Listen to the Responses: The way people react to your brand should help you refine how you project it. Ask your community what they like and what they don’t, then take the time to personally respond to their comments. Leave your comments open-ended to invite people into a conversation. Pay attention to the days of the week and times of day that get the most interaction—and aim your posts for then!
On business networking sites, learn from the success of the experienced pros who post there. Look over their resumés, look over their career accomplishments, and join the groups whose interests match yours so you can speak intelligently on current topics.
Don’t . . .
The Power of Social Media Audience attention is distracted easily, and nothing does it quite like misspelled words, awkward grammar, or rambling sentences. One little mistake can limit the value of otherwise effective messaging. And let’s face it, correctible errors convey carelessness. Follow two simple rules: Don’t post anything you’re not 100% sure about, and when in doubt, have a friend proofread.
This is doubly true as it applies to business networking sites. Almost all of the people you’ll be interacting with there are professionals, so you’ll need to be as professional as possible while you’re there, too. If you’re not sure what that means, take time to explore the site and the professionalism of others. You’ll be sure to find good writing skills on display—learn from them!
Assume Everyone Has the Same Sense of Humor: You might be the funniest person you know, but it would be wrong to assume everyone is on your level. This is a good lesson beyond the world of social media: Be sensitive to different perspectives. All of those people you’re trying to reach out to? It’s a good idea to tailor your laughs toward antics that won’t offend them or come off as juvenile.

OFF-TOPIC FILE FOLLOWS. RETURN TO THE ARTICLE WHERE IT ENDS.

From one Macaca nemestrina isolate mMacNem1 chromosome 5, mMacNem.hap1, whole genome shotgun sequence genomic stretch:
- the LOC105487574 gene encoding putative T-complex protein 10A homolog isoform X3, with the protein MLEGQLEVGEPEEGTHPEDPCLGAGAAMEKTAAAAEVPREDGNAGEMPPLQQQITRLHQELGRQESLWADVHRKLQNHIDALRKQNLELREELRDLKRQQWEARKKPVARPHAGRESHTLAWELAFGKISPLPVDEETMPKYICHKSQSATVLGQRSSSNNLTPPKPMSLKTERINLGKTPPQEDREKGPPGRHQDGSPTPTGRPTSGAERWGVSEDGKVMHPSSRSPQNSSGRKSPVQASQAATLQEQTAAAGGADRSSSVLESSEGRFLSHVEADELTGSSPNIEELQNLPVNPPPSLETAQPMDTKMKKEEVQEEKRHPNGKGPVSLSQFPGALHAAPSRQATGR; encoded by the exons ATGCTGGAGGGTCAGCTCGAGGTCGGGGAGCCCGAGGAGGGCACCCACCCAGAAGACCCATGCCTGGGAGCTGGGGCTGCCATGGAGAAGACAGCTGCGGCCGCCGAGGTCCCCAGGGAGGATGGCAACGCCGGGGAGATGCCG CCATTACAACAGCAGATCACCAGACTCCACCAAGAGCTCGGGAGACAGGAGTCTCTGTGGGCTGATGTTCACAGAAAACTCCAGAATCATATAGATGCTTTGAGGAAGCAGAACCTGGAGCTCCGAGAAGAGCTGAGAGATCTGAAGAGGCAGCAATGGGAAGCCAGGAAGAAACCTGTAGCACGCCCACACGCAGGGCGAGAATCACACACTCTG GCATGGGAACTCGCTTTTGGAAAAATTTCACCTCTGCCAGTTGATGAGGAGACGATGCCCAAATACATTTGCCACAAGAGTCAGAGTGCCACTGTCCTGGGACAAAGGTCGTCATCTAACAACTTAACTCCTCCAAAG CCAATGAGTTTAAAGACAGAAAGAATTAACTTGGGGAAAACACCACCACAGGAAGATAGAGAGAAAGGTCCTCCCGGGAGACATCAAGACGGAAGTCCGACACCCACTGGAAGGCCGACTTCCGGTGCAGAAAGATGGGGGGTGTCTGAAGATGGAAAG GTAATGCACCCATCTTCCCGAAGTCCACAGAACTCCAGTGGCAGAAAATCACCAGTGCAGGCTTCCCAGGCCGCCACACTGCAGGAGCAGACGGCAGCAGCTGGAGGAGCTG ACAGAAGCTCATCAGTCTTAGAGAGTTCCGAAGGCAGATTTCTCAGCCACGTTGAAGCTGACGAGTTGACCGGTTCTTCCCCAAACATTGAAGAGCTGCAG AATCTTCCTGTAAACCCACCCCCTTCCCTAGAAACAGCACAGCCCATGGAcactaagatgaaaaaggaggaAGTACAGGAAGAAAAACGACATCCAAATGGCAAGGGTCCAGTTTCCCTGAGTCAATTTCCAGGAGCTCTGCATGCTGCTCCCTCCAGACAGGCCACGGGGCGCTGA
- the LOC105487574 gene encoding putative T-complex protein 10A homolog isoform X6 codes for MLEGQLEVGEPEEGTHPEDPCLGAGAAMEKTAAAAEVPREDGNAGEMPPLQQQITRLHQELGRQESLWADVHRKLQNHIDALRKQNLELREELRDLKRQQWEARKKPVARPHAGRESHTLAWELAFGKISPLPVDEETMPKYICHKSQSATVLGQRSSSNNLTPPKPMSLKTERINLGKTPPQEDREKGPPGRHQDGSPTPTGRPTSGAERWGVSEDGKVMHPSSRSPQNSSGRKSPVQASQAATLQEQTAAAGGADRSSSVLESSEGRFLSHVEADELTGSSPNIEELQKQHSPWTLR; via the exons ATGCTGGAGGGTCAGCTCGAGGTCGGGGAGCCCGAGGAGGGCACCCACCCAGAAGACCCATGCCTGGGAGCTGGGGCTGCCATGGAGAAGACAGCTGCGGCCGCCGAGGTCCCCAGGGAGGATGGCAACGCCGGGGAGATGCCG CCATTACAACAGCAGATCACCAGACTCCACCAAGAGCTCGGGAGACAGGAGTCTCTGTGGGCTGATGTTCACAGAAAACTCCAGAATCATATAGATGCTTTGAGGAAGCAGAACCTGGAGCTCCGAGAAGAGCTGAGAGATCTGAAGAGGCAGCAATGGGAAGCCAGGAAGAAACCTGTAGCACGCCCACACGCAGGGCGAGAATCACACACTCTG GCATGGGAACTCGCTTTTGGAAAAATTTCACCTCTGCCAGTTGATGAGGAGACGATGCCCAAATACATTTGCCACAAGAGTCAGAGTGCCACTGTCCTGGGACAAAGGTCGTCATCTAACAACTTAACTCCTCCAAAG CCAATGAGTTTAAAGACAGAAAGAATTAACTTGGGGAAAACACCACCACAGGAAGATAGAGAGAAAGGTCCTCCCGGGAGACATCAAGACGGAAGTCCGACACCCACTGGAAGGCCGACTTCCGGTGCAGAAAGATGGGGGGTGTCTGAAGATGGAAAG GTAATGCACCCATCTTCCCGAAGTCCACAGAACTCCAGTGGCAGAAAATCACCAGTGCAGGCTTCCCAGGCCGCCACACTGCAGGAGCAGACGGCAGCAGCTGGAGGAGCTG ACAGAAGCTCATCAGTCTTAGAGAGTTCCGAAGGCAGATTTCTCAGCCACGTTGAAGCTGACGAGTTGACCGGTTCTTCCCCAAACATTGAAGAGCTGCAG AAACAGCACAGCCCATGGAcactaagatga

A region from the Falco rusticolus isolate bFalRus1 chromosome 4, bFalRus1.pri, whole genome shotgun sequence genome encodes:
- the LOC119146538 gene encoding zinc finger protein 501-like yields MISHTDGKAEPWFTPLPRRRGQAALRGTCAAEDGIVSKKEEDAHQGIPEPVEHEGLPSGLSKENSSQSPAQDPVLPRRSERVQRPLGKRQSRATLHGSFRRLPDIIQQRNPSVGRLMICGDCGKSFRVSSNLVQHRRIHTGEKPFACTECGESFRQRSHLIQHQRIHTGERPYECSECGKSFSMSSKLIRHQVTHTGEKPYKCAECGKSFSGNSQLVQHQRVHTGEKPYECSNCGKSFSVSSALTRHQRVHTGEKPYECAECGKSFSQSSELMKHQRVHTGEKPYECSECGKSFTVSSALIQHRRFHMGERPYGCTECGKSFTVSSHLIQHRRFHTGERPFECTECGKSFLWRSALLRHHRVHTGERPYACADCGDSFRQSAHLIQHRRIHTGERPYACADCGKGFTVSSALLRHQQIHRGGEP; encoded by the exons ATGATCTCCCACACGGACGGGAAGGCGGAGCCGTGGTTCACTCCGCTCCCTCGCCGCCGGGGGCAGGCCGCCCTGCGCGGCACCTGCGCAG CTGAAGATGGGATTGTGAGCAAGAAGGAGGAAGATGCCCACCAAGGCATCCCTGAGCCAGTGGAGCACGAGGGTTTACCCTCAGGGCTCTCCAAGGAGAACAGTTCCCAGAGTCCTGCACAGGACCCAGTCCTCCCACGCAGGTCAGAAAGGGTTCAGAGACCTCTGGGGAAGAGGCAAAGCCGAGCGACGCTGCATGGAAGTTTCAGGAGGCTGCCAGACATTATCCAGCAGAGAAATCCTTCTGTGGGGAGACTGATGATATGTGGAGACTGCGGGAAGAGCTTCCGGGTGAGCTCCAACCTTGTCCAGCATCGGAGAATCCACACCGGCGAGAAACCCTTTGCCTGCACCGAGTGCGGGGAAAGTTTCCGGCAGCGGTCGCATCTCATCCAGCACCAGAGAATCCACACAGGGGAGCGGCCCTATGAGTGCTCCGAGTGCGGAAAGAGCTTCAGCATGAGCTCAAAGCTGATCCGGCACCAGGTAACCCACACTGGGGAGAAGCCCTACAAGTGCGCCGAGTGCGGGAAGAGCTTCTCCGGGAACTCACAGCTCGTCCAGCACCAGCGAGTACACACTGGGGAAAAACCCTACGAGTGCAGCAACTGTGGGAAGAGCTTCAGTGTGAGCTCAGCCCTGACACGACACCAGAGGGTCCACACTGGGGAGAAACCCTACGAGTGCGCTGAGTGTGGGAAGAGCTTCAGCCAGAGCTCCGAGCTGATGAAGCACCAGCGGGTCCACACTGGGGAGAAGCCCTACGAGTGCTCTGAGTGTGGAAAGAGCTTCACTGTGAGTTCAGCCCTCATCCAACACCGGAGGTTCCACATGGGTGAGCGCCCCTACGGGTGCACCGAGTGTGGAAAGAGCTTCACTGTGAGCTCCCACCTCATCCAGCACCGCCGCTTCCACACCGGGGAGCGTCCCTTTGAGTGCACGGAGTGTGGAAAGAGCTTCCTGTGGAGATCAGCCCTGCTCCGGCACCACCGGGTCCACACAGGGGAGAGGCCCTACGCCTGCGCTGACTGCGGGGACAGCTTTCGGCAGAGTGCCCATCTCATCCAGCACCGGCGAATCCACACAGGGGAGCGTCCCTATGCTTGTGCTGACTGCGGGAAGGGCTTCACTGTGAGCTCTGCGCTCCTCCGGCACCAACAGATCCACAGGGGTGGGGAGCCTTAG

Here’s an even better idea—don’t post any humor at all on business networking sites until you’ve examined what’s acceptable there and truly understand it.
Share Inappropriate Information: We shouldn’t have to tell you this, but you don’t have total control over what you post after you publish it online. That means that once your content is out there on the Internet, there isn’t much you can do to completely remove it. Scrubbing systems like FaceWash can help, but they don’t necessarily catch everything. Even worse, search engines can find the stuff you wish you had thought twice about months or even years later. That includes photos of you at drunken parties, undressed, and looking kinda silly. Having fun is awesome, so is having boundaries.
So here’s a good rule: If you wouldn’t want a job recruiter to see your post, don’t post it! Recruiters regularly visit sites like LinkedIn and Google once they’ve reviewed you resumé to learn more about you. They search sites like LinkedIn before they post job openings, to prescreen potential recruits.
That’s an important thing to bear in mind: The access you get to useful networks comes with the agreement that you’re willing to give up some privacy. That obligates you to learn how to use privacy settings. It means that if you have a common name, you need to see if your university has a system for putting your best profile ahead of others, or it means using a website like BrandYourself to help put the actual and best possible you out there.